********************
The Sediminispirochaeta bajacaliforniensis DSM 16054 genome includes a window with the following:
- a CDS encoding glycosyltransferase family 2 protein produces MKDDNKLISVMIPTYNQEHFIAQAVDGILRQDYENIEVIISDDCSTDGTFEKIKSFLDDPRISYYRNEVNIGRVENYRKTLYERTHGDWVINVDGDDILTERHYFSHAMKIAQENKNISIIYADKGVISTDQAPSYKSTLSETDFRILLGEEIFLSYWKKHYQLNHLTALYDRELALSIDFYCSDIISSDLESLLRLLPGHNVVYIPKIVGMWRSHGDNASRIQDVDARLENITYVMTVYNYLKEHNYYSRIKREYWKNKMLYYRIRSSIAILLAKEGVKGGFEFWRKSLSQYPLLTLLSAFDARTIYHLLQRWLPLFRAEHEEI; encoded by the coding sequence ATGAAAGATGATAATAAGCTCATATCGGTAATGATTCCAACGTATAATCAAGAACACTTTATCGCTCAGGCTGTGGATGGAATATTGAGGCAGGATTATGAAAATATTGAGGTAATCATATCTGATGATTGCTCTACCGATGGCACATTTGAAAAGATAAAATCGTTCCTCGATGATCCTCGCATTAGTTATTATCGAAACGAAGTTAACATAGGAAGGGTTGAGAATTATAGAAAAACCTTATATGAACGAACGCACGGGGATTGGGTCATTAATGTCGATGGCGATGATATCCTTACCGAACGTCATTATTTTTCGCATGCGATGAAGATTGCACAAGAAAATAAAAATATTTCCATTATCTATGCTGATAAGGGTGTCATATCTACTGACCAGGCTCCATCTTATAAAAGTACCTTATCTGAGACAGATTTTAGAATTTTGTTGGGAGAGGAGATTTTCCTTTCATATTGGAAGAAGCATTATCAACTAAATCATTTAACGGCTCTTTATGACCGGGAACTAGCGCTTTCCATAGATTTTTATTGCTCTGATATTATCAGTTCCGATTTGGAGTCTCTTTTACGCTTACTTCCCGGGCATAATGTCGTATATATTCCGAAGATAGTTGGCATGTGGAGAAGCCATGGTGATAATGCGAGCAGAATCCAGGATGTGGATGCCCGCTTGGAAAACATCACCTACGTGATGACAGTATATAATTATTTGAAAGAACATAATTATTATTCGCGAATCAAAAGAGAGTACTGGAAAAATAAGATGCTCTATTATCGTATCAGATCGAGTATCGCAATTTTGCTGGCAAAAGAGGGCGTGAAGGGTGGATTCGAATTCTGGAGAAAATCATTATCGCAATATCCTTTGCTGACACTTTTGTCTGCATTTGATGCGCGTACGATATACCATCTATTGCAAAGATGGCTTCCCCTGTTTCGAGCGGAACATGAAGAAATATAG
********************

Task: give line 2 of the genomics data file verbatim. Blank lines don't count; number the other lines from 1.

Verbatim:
- a CDS encoding glycosyltransferase family 2 protein produces MKDDNKLISVMIPTYNQEHFIAQAVDGILRQDYENIEVIISDDCSTDGTFEKIKSFLDDPRISYYRNEVNIGRVENYRKTLYERTHGDWVINVDGDDILTERHYFSHAMKIAQENKNISIIYADKGVISTDQAPSYKSTLSETDFRILLGEEIFLSYWKKHYQLNHLTALYDRELALSIDFYCSDIISSDLESLLRLLPGHNVVYIPKIVGMWRSHGDNASRIQDVDARLENITYVMTVYNYLKEHNYYSRIKREYWKNKMLYYRIRSSIAILLAKEGVKGGFEFWRKSLSQYPLLTLLSAFDARTIYHLLQRWLPLFRAEHEEI; encoded by the coding sequence ATGAAAGATGATAATAAGCTCATATCGGTAATGATTCCAACGTATAATCAAGAACACTTTATCGCTCAGGCTGTGGATGGAATATTGAGGCAGGATTATGAAAATATTGAGGTAATCATATCTGATGATTGCTCTACCGATGGCACATTTGAAAAGATAAAATCGTTCCTCGATGATCCTCGCATTAGTTATTATCGAAACGAAGTTAACATAGGAAGGGTTGAGAATTATAGAAAAACCTTATATGAACGAACGCACGGGGATTGGGTCATTAATGTCGATGGCGATGATATCCTTACCGAACGTCATTATTTTTCGCATGCGATGAAGATTGCACAAGAAAATAAAAATATTTCCATTATCTATGCTGATAAGGGTGTCATATCTACTGACCAGGCTCCATCTTATAAAAGTACCTTATCTGAGACAGATTTTAGAATTTTGTTGGGAGAGGAGATTTTCCTTTCATATTGGAAGAAGCATTATCAACTAAATCATTTAACGGCTCTTTATGACCGGGAACTAGCGCTTTCCATAGATTTTTATTGCTCTGATATTATCAGTTCCGATTTGGAGTCTCTTTTACGCTTACTTCCCGGGCATAATGTCGTATATATTCCGAAGATAGTTGGCATGTGGAGAAGCCATGGTGATAATGCGAGCAGAATCCAGGATGTGGATGCCCGCTTGGAAAACATCACCTACGTGATGACAGTATATAATTATTTGAAAGAACATAATTATTATTCGCGAATCAAAAGAGAGTACTGGAAAAATAAGATGCTCTATTATCGTATCAGATCGAGTATCGCAATTTTGCTGGCAAAAGAGGGCGTGAAGGGTGGATTCGAATTCTGGAGAAAATCATTATCGCAATATCCTTTGCTGACACTTTTGTCTGCATTTGATGCGCGTACGATATACCATCTATTGCAAAGATGGCTTCCCCTGTTTCGAGCGGAACATGAAGAAATATAG